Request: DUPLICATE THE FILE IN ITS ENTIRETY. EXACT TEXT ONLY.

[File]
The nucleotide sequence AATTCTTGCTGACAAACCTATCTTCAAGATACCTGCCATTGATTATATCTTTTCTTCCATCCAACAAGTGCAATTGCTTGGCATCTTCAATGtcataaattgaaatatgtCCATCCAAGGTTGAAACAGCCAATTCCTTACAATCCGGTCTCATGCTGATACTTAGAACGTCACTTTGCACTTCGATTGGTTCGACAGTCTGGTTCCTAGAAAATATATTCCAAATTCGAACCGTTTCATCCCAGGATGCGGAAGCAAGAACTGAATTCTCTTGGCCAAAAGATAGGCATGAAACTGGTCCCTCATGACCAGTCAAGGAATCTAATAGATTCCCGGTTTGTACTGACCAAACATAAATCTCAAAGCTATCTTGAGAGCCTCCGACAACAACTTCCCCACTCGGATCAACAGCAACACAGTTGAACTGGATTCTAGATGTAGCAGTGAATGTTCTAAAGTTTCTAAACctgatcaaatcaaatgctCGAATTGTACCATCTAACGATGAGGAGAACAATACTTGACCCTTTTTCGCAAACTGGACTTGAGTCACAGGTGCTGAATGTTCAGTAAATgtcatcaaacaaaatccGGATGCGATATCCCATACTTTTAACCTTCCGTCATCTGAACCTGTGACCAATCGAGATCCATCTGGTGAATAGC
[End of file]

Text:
The nucleotide sequence AATTCTTGCTGACAAACCTATCTTCAAGATACCTGCCATTGATTATATCTTTTCTTCCATCCAACAAGTGCAATTGCTTGGCATCTTCAATGtcataaattgaaatatgtCCATCCAAGGTTGAAACAGCCAATTCCTTACAATCCGGTCTCATGCTGATACTTAGAACGTCACTTTGCACTTCGATTGGTTCGACAGTCTGGTTCCTAGAAAATATATTCCAAATTCGAACCGTTTCATCCCAGGATGCGGAAGCAAGAACTGAATTCTCTTGGCCAAAAGATAGGCATGAAACTGGTCCCTCATGACCAGTCAAGGAATCTAATAGATTCCCGGTTTGTACTGACCAAACATAAATCTCAAAGCTATCTTGAGAGCCTCCGACAACAACTTCCCCACTCGGATCAACAGCAACACAGTTGAACTGGATTCTAGATGTAGCAGTGAATGTTCTAAAGTTTCTAAACctgatcaaatcaaatgctCGAATTGTACCATCTAACGATGAGGAGAACAATACTTGACCCTTTTTCGCAAACTGGACTTGAGTCACAGGTGCTGAATGTTCAGTAAATgtcatcaaacaaaatccGGATGCGATATCCCATACTTTTAACCTTCCGTCATCTGAACCTGTGACCAATCGAGATCCATCTGGTGAATAGC